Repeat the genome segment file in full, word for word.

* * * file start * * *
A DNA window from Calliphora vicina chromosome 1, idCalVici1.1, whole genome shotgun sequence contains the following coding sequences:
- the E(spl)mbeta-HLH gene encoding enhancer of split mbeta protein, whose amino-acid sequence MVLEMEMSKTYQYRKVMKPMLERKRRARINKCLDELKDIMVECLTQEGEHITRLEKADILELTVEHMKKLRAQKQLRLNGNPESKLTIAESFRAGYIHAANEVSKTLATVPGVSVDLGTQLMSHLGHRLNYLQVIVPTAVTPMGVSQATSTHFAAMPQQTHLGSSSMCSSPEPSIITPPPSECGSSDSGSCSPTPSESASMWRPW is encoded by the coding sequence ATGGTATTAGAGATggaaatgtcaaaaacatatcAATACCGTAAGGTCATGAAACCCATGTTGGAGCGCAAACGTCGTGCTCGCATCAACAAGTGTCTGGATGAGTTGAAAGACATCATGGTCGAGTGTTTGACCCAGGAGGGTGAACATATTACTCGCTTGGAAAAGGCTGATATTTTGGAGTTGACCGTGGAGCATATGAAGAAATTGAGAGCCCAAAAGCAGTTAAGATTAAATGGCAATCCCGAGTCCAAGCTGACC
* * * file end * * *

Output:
A DNA window from Calliphora vicina chromosome 1, idCalVici1.1, whole genome shotgun sequence contains the following coding sequences:
- the E(spl)mbeta-HLH gene encoding enhancer of split mbeta protein, whose amino-acid sequence MVLEMEMSKTYQYRKVMKPMLERKRRARINKCLDELKDIMVECLTQEGEHITRLEKADILELTVEHMKKLRAQKQLRLNGNPESKLTIAESFRAGYIHAANEVSKTLATVPGVSVDLGTQLMSHLGHRLNYLQVIVPTAVTPMGVSQATSTHFAAMPQQTHLGSSSMCSSPEPSIITPPPSECGSSDSGSCSPTPSESASMWRPW is encoded by the coding sequence ATGGTATTAGAGATggaaatgtcaaaaacatatcAATACCGTAAGGTCATGAAACCCATGTTGGAGCGCAAACGTCGTGCTCGCATCAACAAGTGTCTGGATGAGTTGAAAGACATCATGGTCGAGTGTTTGACCCAGGAGGGTGAACATATTACTCGCTTGGAAAAGGCTGATATTTTGGAGTTGACCGTGGAGCATATGAAGAAATTGAGAGCCCAAAAGCAGTTAAGATTAAATGGCAATCCCGAGTCCAAGCTGACC